To be clear: 'ON OUR WAY TO HYPNAGOGIA' is not a song, or at least not in the traditional sense of the word. My intention, rather, is for it to be used as a TOOL to a particular experience: hypnagogia. I have made the tool available for free above.
What Is hypnagogia? Hypnagogia is the collective term for the hallucinations (sights, sounds, and other sensations) people experience during the transition between being awake and falling asleep, or in other words, that strange experience during which sounds, insights and unusual sensations greet us as we drift out of consciousness.
'ON OUR WAY TO HYPNAGOGIA' explores hypnagogia's auditory component in particular, which is said to include a variety of fragmented sounds and patterns such as faint impressions, loud buzzing, and nonsensical speech. Hypnagogia probably sounds unique for each individual, but I have taken it upon myself to offer but a single possible example.
Referring back to the initial discretion of 'ON OUR WAY TO HYPNAGOGIA' being a tool rather than a song, my idea is as follows:
Maybe, just maybe, consuming particular sounds (the sounds of hypnagogia) via headphones or external speakers, at the time when you would normally feel tired and close your eyes to fall asleep, could actually help to trigger or influence a real hypnagogic experience.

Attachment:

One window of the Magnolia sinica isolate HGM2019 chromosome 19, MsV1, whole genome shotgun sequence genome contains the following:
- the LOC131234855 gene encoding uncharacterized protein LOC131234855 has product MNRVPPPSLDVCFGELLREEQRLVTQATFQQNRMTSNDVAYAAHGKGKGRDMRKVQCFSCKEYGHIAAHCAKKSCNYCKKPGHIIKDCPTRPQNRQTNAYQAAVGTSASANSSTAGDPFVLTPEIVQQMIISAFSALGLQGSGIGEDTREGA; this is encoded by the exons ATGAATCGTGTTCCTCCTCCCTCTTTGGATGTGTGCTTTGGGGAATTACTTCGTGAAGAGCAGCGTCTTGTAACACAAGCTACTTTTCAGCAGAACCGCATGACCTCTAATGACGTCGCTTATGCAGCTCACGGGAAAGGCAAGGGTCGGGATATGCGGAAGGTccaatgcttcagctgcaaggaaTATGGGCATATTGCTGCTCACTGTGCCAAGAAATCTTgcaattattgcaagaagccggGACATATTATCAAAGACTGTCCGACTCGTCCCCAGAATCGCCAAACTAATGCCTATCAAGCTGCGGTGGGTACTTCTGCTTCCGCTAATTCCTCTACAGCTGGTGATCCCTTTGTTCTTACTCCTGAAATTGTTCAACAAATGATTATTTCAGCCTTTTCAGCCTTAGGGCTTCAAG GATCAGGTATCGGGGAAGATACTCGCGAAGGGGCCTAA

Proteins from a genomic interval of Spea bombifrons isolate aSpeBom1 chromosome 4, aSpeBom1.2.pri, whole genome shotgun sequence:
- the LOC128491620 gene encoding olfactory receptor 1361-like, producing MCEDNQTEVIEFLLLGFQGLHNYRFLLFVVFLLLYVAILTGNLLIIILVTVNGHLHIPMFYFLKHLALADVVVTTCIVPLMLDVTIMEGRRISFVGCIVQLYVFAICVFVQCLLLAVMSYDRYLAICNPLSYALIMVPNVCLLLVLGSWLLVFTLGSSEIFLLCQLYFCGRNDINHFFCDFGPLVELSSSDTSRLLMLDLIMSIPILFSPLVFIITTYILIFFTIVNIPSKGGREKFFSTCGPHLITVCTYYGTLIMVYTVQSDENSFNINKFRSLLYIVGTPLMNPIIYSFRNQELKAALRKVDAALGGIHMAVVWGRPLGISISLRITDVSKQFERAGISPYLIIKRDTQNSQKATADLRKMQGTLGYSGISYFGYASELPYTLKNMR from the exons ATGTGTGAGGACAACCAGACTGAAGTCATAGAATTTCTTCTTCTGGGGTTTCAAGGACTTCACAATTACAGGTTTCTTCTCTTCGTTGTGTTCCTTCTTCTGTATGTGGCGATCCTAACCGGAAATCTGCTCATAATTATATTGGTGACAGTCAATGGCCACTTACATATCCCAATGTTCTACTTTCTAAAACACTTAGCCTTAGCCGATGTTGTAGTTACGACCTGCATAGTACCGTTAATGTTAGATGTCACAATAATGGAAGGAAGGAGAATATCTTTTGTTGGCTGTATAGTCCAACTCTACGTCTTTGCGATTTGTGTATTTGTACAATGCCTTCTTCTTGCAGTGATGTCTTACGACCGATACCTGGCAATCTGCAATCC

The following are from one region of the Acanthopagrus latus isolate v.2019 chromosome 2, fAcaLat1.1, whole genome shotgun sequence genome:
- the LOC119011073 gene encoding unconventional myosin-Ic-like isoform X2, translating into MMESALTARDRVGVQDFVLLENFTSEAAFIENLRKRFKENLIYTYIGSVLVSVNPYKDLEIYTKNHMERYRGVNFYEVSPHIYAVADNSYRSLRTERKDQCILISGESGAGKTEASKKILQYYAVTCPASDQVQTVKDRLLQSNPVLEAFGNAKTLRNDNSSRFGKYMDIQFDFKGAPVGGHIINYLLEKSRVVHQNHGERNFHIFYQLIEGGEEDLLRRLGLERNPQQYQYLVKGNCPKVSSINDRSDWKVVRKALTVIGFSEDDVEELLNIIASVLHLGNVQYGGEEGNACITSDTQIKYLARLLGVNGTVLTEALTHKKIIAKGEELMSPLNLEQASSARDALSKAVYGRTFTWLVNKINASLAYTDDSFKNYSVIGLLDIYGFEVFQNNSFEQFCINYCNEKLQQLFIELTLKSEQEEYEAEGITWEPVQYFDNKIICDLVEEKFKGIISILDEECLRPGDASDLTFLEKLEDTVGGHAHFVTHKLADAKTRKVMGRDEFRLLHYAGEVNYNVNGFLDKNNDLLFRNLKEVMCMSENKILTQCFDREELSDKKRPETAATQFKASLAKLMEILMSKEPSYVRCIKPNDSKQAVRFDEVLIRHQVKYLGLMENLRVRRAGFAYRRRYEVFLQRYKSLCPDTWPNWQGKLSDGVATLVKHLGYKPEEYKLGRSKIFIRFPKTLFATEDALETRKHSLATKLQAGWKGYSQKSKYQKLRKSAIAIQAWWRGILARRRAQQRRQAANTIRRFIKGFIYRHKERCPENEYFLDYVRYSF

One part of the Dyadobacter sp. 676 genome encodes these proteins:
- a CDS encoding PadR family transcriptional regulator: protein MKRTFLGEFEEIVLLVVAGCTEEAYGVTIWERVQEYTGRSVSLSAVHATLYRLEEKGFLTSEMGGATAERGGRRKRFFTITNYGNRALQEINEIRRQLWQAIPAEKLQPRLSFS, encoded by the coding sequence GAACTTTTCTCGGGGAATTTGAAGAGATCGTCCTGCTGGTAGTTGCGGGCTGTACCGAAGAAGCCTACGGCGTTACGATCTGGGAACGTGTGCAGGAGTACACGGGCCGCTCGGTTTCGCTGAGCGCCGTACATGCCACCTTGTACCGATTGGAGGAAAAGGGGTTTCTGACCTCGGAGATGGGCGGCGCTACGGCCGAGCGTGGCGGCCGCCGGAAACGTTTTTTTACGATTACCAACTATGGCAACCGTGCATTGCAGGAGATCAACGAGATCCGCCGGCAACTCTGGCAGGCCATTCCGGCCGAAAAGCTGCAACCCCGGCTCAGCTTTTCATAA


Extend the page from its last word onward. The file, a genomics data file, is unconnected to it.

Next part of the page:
Why attempt to self-induce hypnagogia? Well, in the past, hypnagogia has been known to lead to creative experiences like (lucid) dreaming and even astral traveling. Some historic characters from the past who have experimented with self-induced hypnagogia include the likes of William Blake, Edgar Allen Poe, Jean Paul Sartre, and Emmanuel Swedenborg, just to name a few.
Feel free to share your personal experiences with 'ON OUR WAY TO HYPNAGOGIA' through the 'contact' link on the side of my page.
Violin, synthesizer, effects, and interactive idea by Stephen Del Duca.
Drawing by Kareni Lowes.
Thanks to Dilani Balasubramaniam for trusting me with such a delicate creature.
For more information on Hypnagogia, I recommend a quick visit to Wikipedia, the free encyclopedia (see link below); this is the place where my (limited) research began. The vast majority of my summary of hypnagogia stems from various articles in the 'References' section of the Wikipedia page. Your local library is also bound to have a lot of information on the topic.